Bauhaus-Universität Weimar

Volltext Experimental Psychology: A Manual of Laboratory Practice, Vol. II: Quantitative Experiments, part 1: Student's Manual (2 (1))

Titel:
Experimental Psychology: A Manual of Laboratory Practice, Vol. II: Quantitative Experiments, part 1: Student's Manual
Person:
Titchener, Edward B.
PURL:
https://digitalesammlungen.uni-weimar.de/viewer/image/lit16066/25/
```§ 2. Mental Measurement xxi
the beginning. In weighing our package, we had the zero point
upon the scale bar ; the limiting point at which the sliding weight
was just counterbalanced ; and the mark that lay I oz. (or i lb.)
from the zero point. There are various devices—the introduc¬
tion of submultiples of the unit, the use of. the vernier—for in¬
creasing the accuracy of measurement ; there are other devices
for standardising the conditions (temperature, stress) under
which a measurement is made ; there are mathematical rules for
calculating the ‘ probable error ’ of a given measurement. These
are all refinements of the art of measuring. The essential thing
is that we have our three terms : the limiting points of the mag¬
nitude to be measured, and a point lying at unit distance from
the one or the other limiting point.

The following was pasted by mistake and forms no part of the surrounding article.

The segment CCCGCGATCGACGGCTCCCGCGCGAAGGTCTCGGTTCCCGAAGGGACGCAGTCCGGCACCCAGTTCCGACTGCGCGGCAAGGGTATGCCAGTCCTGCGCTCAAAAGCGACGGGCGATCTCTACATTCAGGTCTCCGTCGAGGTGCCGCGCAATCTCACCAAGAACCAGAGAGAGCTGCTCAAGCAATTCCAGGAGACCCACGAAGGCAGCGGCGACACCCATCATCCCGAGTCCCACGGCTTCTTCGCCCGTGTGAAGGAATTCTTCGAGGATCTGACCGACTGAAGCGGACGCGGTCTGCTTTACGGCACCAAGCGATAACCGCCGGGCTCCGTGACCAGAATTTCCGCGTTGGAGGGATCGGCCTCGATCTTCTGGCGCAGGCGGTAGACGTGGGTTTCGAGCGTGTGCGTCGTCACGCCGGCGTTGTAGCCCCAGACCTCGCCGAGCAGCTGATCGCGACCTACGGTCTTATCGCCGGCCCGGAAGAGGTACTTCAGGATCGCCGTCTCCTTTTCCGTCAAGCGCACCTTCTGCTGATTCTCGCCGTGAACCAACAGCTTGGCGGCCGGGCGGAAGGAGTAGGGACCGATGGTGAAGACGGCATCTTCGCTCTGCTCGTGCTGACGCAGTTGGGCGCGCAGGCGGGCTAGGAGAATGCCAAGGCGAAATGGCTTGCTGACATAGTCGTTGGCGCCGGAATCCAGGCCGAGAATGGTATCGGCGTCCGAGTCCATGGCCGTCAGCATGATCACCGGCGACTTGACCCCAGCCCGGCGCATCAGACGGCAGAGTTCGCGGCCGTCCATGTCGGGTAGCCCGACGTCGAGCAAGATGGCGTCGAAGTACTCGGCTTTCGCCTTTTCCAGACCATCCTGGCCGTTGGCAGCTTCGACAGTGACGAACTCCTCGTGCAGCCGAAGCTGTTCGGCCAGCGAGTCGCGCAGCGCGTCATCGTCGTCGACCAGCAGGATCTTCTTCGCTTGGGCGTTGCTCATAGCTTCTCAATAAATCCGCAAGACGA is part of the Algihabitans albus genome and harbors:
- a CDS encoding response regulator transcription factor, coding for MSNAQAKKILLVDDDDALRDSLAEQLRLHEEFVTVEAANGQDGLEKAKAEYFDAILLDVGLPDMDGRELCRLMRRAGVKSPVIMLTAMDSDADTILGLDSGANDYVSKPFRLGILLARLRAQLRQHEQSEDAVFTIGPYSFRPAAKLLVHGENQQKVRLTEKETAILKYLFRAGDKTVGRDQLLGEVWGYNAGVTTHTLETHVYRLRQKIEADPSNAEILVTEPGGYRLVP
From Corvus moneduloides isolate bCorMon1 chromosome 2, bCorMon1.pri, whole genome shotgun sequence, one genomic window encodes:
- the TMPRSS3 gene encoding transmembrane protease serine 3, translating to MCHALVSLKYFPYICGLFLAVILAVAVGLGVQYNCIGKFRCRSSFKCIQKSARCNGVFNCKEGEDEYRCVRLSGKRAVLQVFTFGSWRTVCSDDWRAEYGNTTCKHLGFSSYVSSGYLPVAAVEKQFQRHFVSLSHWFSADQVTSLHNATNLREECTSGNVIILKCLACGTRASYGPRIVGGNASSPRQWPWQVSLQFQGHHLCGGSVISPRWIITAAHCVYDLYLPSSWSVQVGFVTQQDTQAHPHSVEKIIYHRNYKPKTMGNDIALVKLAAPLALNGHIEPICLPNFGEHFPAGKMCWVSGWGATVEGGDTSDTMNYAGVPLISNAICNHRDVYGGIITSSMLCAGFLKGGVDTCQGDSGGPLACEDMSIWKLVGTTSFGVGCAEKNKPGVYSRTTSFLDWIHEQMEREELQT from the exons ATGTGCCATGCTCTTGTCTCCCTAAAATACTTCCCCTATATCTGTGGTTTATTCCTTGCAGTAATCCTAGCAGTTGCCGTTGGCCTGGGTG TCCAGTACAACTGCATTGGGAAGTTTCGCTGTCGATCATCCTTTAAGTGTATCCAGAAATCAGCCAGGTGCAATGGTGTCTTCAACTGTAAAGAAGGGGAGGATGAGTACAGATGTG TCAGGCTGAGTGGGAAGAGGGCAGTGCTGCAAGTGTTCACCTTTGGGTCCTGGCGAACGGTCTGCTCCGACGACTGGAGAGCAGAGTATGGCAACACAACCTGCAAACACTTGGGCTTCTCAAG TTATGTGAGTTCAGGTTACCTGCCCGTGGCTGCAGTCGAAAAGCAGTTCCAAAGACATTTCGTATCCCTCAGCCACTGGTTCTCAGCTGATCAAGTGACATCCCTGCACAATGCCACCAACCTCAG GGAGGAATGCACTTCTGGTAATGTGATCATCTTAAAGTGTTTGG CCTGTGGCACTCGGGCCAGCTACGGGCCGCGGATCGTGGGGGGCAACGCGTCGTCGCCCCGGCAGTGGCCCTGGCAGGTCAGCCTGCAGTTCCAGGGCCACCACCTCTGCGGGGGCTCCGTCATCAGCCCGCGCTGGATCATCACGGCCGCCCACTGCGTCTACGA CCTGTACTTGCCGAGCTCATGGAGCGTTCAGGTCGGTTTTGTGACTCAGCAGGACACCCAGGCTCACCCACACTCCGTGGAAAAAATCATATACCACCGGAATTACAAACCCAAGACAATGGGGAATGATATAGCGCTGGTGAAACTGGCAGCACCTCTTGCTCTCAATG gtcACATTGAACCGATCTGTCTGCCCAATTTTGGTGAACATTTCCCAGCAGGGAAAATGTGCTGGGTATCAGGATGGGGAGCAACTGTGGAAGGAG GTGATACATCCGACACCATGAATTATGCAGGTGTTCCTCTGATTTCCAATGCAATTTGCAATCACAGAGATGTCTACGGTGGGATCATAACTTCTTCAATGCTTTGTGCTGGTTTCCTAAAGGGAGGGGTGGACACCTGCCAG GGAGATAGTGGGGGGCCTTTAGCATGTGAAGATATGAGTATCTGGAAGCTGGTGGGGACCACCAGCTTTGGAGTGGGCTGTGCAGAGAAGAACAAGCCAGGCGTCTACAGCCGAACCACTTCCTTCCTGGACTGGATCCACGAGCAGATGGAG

The third term, without which measurement is impossible,
need not, however, be expressed. Suppose that two black strokes
are made upon a sheet of paper, and that you are asked to say
how far the one is above the other, or to the right of the other.
You reply, without difficulty, “Two inches’’ or “Five centi¬
metres.” But that means that you have mentally introduced a
third term : the unit mark, inch or cm., with which you have be¬
come familiar in previous measurements. Without this, you
could only have said : “ The one mark is above the other ” or
“to the right of the other” ; you could not have answered the
question “how far.” How long is a given stretch of level road ?
Two hundred and fifty yards? A quarter of a mile ? Most
people have no mental unit for such a measurement. Either
they say “ It looks about as long as from so-and-so to so-and-so,”
—comparing it with a familiar distance ; or they make a rough
determination by pacing the distance itself. How deep is this
well ? Very few people can say, even if they can see the water.
So a stone is dropped in, and the seconds are counted until the
splash is heard. The pace or the familiar distance gives a third
term for the measurement of the road ; and we know that the
distance traversed by the stone in falling is the product of the
distance traversed in the first second (about 490 cm.—our third
term) into the square of the time. Where there is no such third
term, there is no measurement. This rule is universal.
§ 2. Mental Measurement.—There can be no question but that,
```

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